The most striking part of this story is that he was only 17 when he invented it in 1942 although his first color transmission was from Mexico City in 1946.
18. Mexico Is Where You’ll Find The Oldest University In North America
The Royal and Pontifical University of Mexico was founded on 21 September 1551 by the Royal Decree signed by Charles I of Spain, in Valladolid, Spain.
MEXICO HISTORICAL FACTS
Interesting historical facts about Mexico City
19. Mexico City was founded in 1524 on the site of the ancient Mexica capital of Mexico-Tenochtitlan.
Tenochtitlán was founded in 1325 A.D. by the Mexicas and it was initially built over a lake, the Lago de Texcoco. Aztecs built an artificial island by dumping soil into the lagoon. Later, the Spaniards erected a second Mexico City atop the ruins of Tenochtitlán.
20. Mexico City is sinking and it’s not going to stop
As we mentioned before Mexico city has been built over a drained lake.
After centuries of water drainage, the lake bed on which this city sits has grown increasingly dry, causing the clay sheets to compress and crack at a largely unstoppable rate. It seems that the rate is 50 cm (20 inches) per year.
If you take a guided tour of the historical center, you will be shown where some construction work had to be done to prevent the Cathedral from falling apart. Read more
21. Mexico City is the city with the biggest number of Museums in Latin America
In Mexico City, there are more than 180 museums that are officially recognized and around 200 that are not official. Mexico city is also the second city in the world in the number of museums after London.
22. Chapultepec is the largest park in Latin America
It’s in fact twice the size of NY Central Park. It’s divided into 3 phases, #1 is the most populated where you will see families gathering around lakes, pets walking and kids playing.
Phase#3 is quite wild and isolated. I would avoid it as there are many aggressive street dogs hanging out and they are quite territorial.
23. Mexico City is one of the largest cities in the world
Mexico city is the 5th largest city in the world with 21,671,908, after San Paulo, Shangai, Delhi, and Tokyo. It’s also the largest in North America and the largest Spanish-speaking city in the world.
24. Mexico City is the 7th highest city in the world
With its 2316 mt heigh, Mexico City is the 7th highest city in the world but the only one that sits on a lake. Because of its perpetual sinking, it lost ranking.
25. North America’s first printing press was used in Mexico City
The first printing press in North America was established in present-day Mexico City in 1539 by publisher Juan Cromberger.
His original workshop has been converted into a museum and can still be visited in Mexico City’s Centro Historico.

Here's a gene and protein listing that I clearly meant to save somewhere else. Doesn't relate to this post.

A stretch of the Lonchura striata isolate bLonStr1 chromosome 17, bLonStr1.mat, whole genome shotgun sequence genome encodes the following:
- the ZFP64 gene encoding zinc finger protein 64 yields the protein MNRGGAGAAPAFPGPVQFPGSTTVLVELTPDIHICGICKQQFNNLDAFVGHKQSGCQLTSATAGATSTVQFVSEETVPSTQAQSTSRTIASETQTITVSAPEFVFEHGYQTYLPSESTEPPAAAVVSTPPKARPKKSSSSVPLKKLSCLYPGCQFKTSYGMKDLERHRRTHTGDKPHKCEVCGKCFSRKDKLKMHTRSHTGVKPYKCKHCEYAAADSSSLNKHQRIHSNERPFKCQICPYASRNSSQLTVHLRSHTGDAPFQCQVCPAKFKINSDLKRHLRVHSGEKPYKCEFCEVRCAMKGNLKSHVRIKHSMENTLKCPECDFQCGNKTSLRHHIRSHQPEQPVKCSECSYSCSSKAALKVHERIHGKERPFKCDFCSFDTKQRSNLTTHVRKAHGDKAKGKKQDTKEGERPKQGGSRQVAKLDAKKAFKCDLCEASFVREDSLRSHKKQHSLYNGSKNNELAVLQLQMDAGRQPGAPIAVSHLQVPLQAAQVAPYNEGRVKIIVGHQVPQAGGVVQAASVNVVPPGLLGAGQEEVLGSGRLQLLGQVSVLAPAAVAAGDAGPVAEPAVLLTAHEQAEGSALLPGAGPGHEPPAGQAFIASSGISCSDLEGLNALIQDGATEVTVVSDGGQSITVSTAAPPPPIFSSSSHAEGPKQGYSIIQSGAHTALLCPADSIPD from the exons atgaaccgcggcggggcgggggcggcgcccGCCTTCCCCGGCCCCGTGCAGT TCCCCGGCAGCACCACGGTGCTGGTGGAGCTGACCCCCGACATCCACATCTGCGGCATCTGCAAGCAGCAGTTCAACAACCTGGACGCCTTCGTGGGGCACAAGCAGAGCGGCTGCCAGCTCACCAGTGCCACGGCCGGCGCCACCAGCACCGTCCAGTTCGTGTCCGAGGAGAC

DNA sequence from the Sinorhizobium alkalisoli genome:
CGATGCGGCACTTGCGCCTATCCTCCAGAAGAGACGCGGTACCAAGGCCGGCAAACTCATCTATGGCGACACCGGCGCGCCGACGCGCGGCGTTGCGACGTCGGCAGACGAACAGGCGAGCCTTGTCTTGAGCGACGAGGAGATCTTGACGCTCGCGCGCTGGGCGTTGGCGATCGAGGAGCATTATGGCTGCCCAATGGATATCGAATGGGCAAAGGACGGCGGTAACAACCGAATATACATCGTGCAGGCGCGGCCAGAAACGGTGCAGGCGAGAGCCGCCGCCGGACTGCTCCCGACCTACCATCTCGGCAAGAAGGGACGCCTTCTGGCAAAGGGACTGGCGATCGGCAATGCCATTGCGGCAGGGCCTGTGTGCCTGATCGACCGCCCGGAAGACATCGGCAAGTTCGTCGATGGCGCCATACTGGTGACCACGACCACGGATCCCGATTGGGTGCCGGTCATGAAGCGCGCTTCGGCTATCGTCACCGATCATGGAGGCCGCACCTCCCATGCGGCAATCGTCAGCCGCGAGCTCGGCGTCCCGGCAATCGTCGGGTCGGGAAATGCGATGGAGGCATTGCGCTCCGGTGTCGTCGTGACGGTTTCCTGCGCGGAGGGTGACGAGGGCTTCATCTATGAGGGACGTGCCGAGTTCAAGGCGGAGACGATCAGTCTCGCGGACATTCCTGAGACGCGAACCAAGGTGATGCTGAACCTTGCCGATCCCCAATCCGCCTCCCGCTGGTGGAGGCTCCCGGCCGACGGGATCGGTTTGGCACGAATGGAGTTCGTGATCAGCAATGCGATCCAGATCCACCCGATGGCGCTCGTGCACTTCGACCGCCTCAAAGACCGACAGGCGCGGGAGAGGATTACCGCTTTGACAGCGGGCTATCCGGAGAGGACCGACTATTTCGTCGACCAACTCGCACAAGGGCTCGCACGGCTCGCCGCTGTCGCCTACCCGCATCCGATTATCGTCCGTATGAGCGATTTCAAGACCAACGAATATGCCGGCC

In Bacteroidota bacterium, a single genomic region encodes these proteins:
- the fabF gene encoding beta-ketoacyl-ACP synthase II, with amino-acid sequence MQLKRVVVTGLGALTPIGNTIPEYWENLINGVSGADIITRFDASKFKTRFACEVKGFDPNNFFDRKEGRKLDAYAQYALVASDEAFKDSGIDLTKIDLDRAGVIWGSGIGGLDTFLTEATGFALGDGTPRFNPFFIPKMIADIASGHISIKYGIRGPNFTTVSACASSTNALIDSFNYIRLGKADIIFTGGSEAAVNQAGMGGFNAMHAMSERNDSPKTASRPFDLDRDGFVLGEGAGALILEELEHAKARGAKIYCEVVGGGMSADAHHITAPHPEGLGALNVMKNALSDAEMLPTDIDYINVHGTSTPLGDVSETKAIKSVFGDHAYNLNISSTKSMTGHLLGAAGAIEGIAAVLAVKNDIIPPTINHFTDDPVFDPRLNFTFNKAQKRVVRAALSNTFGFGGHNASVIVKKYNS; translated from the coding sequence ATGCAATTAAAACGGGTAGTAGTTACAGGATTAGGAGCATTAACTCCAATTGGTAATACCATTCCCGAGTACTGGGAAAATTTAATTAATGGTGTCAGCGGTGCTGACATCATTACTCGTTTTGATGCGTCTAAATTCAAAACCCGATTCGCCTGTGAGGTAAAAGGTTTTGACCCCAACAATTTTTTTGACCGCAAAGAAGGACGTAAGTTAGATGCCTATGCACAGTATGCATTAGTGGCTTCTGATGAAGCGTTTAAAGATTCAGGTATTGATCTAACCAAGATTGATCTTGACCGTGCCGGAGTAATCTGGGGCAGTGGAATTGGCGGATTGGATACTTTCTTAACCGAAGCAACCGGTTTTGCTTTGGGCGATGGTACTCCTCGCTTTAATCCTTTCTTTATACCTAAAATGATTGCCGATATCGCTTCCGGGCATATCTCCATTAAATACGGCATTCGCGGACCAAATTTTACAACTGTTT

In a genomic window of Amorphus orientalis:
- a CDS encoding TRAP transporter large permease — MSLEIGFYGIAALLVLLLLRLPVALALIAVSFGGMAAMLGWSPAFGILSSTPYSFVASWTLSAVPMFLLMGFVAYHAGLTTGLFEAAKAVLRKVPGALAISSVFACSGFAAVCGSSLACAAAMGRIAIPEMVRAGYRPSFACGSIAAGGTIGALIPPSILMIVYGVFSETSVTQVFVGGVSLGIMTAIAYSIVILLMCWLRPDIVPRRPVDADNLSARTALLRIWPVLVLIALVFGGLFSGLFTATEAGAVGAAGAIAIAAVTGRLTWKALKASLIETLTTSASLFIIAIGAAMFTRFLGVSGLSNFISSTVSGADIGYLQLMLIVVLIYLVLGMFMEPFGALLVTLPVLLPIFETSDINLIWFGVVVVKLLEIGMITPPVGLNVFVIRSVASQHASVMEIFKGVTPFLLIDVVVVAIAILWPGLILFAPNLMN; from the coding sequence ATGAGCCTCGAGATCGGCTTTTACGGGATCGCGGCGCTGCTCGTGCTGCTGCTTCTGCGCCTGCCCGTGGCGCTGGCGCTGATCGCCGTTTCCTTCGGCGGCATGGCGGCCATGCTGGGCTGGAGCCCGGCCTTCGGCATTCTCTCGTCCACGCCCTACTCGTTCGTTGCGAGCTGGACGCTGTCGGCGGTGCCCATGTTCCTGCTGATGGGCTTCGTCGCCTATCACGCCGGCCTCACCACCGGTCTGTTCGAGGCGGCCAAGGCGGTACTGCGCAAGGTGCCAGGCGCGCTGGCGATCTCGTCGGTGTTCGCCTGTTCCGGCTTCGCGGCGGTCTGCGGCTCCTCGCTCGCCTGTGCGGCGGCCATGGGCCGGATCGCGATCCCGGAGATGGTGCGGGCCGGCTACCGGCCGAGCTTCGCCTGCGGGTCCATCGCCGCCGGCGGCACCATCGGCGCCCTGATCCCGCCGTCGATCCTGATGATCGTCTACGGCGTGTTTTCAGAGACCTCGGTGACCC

The press was brought by Spaniard Juan de Zumárraga in 1539, and originally printed materials for the colonial church and viceroyalty.
Fun historical facts about Mexico
26. The meteorite that wiped-out dinosaurs struck Mexico
The meteorite that wiped out dinosaurs 65 million years ago hit the Mexican peninsula of Yucatán at a few miles from a town that is now called Chixchulub.
A 180 square meters crater with a depth of more than 600 meters was left behind. Employees of the state oil company PEMEX discovered the crater in 1981 while drilling an oil well.
Nothing interesting to visit in the town itself but, the hit was also responsible for the formations of more cenotes than the other parts of Mexico. You can read more about the cenote formations.
27. Mexican cuisine is officially World Cultural Heritage.
However, there is a trademark of the Mexican Cuisine which is the “picante” Hot chile!
Mexican cuisine is appreciated everywhere in the world but only in Mexico, you will find its authentic flavors.
In 2010, UNESCO added Mexican cuisine to the list of Immaterial World Cultural Heritage. Mexican cuisine roots date back from colonial times where Spanish cuisine met native preparations thus creating a unique blend between ancestral recipes and ingredients and European flavors.
28. The Mexican Flag Is full of symbols
The central emblem is based on the Aztec symbol for Tenochtitlan (the old Aztec city on which Mexico City was built), the center of the Aztec Empire. It’s based on the legend of an eagle sitting on a cactus while devouring a serpent that showed the Aztecs where to found their city, Tenochtitlan.
29. Cinco de Mayo is not a very popular celebration in Mexico
Cinco de Mayo, or the fifth of May, celebrates the date of the Mexican army’s May 5, 1862 victory over France at the Battle of Puebla during the Franco-Mexican War.
The day is also known as Battle of Puebla Day.
And in fact, it’s only officially celebrated in Puebla, while in the rest of Mexico is a relatively minor holiday in Mexico.
Oddly enough, Cinco de Mayo became a big deal and a good reason to party in the United States.
I guess it started as a commemoration of Mexican culture and heritage in areas with large Mexican-American populations to become a popular day!
30. Mexico is one of the most visited countries in the world
According to 2019 world stats, Mexico made it to 7th place on the list of the most visited countries in the world.
31. Mexico is home to the greatest pyramid in the world
The Great Pyramid of Cholula, also known as Tlachihualtepetl (Nahuatl for “made-by-hand mountain”), is a complex located in Cholula, Puebla, Mexico.
It is the largest archaeological site of a pyramid (temple) in the New World, as well as the largest pyramid by volume known to exist in the world today.
Although it stands 25 metres tall, which makes it far shorter than the original 146.6 meters (481 ft) of the Great Pyramid of Giza, it is much wider, in its final form measuring 300 by 315 meters (984 by 1,033 ft), compared to the Giza Pyramid at 230.3 by 230.3 meters (756 by 756 ft).